We have just finished putting together a new publication for the report on Families Disconnected by Prison, of which the Hidden Families project was one part. The project is led by Lizzie Coles-Kemp from the Information Security Group at Royal Holloway University of London and is going to be on show at the AHRC Connected Communities Showcase on the 12 March.
Neighbourhood radio is a project aimed at opening lines of communication amongst neighbours and form community connections by breaking down social distance and barriers.
New digital media and online culture is now widely accepted as the norm however it is still restricted by on age and price. Analogue radio use spans generations and affluence, making it the perfect medium to bridge these gaps. In this digital age, radio is fast becoming old media. Considering the changes that have happened to broadcasting over the recent years, such as digital and satellite communications, it’s important to look at the way we use older technologies and re-evaluate their purposes.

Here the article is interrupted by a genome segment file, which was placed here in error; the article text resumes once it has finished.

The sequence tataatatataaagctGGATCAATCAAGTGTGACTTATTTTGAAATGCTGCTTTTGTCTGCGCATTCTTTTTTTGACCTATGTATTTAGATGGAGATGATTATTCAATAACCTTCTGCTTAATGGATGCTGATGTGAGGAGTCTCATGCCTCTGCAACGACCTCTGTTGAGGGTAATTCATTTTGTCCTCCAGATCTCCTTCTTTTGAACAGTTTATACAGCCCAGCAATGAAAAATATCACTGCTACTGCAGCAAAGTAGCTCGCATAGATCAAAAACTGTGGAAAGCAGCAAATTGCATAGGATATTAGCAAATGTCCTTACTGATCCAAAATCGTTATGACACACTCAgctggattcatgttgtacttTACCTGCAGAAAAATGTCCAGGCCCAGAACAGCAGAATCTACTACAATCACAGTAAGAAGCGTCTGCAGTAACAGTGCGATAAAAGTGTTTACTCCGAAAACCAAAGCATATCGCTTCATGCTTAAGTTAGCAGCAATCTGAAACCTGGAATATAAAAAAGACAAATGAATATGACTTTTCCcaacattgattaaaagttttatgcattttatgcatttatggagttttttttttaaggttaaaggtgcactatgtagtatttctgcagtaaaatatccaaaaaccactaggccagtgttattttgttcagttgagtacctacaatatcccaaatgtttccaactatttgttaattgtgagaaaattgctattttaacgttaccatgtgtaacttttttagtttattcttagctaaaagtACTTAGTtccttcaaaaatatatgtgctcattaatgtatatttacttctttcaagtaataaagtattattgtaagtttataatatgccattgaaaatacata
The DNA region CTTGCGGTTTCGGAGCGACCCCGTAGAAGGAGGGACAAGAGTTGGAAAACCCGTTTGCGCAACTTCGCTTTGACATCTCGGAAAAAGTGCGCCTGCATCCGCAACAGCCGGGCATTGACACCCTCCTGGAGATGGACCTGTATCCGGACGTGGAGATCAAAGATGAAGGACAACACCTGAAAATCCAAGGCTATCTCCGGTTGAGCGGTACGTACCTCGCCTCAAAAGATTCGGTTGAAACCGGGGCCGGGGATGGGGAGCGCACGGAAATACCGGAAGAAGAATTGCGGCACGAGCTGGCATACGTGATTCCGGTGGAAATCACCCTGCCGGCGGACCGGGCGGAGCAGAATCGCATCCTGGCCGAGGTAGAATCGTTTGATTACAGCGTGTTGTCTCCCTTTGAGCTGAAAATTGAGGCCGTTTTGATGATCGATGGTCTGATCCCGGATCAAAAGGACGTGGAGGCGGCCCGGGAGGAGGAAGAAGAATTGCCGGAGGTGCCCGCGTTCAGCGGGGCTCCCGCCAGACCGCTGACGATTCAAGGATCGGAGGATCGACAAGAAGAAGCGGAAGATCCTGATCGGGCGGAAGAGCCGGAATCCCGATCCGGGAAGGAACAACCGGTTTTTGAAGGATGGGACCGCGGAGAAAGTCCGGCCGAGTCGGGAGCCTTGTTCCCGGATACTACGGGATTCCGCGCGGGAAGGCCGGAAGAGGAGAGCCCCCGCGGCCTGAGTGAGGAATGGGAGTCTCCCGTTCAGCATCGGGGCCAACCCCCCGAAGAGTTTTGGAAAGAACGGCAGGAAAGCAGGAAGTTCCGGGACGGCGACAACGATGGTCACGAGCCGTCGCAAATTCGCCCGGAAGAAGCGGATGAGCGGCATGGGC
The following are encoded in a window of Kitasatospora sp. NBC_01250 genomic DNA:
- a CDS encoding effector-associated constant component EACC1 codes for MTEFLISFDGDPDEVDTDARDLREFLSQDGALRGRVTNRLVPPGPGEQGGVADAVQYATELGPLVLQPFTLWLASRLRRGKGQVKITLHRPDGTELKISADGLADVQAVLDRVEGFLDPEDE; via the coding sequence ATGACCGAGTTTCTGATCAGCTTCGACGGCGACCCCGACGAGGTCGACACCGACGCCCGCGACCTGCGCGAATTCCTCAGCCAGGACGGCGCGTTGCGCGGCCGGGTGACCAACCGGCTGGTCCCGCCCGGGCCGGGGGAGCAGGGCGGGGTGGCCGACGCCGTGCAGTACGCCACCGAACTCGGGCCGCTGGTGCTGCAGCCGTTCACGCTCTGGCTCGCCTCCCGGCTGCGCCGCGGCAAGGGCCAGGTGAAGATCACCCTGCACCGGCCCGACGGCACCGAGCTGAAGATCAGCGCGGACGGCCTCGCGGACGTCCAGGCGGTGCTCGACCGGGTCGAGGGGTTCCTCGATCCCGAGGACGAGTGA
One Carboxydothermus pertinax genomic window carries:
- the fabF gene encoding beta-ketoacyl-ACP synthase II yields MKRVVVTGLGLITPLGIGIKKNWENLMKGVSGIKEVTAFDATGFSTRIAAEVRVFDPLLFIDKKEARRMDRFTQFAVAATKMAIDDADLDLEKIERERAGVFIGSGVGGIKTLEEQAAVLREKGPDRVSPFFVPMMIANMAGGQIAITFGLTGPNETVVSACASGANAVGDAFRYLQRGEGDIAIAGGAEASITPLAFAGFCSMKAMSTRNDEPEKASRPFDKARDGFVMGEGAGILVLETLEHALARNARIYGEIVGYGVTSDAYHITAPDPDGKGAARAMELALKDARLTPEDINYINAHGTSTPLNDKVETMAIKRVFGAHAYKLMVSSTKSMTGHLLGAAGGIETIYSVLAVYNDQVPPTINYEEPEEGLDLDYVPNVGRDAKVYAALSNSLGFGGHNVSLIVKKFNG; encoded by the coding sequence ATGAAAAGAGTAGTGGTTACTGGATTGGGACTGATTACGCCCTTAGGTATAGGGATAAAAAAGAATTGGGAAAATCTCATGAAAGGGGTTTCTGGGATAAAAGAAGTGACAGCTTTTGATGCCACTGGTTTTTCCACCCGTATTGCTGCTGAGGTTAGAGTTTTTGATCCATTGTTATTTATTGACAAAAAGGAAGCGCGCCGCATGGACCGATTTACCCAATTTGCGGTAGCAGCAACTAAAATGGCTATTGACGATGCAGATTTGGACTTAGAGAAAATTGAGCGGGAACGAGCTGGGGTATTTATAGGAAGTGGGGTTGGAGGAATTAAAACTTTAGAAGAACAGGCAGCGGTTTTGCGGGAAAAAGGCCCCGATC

The every expanding digital presence has also heralded the way for new communication ideologies. Open source and hacktivist culture was born out of a global information gift economy, made possible through internet connection. This has given power to the people, creating a social need to make, repurpose and share technology.
This project seeks to repurpose current technologies to make them more socially relevant and to do so through an open source, easy to use model.
Radio is also a highly regulated system and to challenge this would deservingly called into question broadcast laws opening the way for new creative thinking and activity within the medium.
I undertook research into how Proboscis might create an online/off line ‘radio’ station as part of professional development commission. The commission was a way of me working with Proboscis in a professional manner to enable me to develop my individual artistic practice and freelance work as a recent graduate.
This project has helped me understand the depth of research required before undertaking artistic interaction design projects as a part of a functioning arts company. It has led me to develop my freelance work and helped me understand project management in the arts world. I have also been able to advance my understanding of technology, leading me to courses in programming to help me further my understanding of this subject area.